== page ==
Turns out as long as it is not raining, the show would go on at a slower pace for safety. I collected my group of 6 people who took a chance on the weather and we headed over to the Lights, Motors, Action Extreme Stunt Show entrance where we meet up with the cast member. He escorted us up to the VIP Seating area which is directly behind and above the show's control room. From there we had a clear view of the Lights, Motors, Action Extreme Stunt Show "stage". Four more people joined us late bringing the group to 10 people.
Here is a photo I took during the Lights, Motors, Action Extreme Stunt Show from the VIP Seating Area when the red Hero car comes nose to nose with the Villain cars while driving backwards. I pointed out when and where the action would be taking place to those who had never seen the show before.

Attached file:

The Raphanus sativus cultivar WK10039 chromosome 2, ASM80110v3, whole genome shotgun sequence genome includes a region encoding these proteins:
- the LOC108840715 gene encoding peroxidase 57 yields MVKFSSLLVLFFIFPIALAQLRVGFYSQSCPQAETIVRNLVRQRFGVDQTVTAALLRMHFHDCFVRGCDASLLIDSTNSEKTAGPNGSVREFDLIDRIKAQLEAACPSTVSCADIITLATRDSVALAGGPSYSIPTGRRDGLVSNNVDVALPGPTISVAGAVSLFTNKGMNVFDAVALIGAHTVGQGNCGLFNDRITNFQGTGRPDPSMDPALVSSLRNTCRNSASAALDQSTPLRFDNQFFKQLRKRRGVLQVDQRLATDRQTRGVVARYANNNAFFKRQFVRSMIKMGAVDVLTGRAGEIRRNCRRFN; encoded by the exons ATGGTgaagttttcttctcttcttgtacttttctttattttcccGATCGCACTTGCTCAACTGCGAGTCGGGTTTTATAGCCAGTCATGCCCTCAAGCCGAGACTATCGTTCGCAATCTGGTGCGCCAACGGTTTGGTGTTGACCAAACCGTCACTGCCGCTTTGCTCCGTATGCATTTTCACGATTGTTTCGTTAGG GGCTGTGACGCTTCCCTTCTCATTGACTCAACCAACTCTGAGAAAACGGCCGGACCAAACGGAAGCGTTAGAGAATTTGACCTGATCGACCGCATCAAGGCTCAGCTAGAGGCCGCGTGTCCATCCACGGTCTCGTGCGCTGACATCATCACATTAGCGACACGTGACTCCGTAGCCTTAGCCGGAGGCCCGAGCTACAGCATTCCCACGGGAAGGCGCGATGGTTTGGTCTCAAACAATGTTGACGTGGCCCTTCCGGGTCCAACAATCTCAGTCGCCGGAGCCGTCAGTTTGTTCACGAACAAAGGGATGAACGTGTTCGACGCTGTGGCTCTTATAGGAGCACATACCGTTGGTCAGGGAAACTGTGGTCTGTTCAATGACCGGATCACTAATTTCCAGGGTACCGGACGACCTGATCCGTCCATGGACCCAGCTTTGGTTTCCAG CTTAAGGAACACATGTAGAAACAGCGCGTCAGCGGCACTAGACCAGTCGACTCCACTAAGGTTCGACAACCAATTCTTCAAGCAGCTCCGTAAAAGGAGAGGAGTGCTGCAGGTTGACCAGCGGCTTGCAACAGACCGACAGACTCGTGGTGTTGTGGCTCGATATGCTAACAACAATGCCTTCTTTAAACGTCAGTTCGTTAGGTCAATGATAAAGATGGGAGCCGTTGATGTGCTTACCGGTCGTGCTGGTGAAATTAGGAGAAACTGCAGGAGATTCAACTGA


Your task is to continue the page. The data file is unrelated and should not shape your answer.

I found out before the show my group was invited to a backstage tour of the Lights, Motors, Action Extreme Stunt Show set. After the show ended, I gathered everyone up and meet one of the ushers at the bottom of the stands. He walked us over to a stage entrance where we were greeted by two of the stunt drivers. What a surprise to all of us (including me) that they would be giving the tour. Rob and Chad took us behind the town's facades where we got to see all the cars, motorcycles and other stuff stuff for the show. We even got a chance to get behind the wheel of the Hero car. Let me tell you it is a tight fit!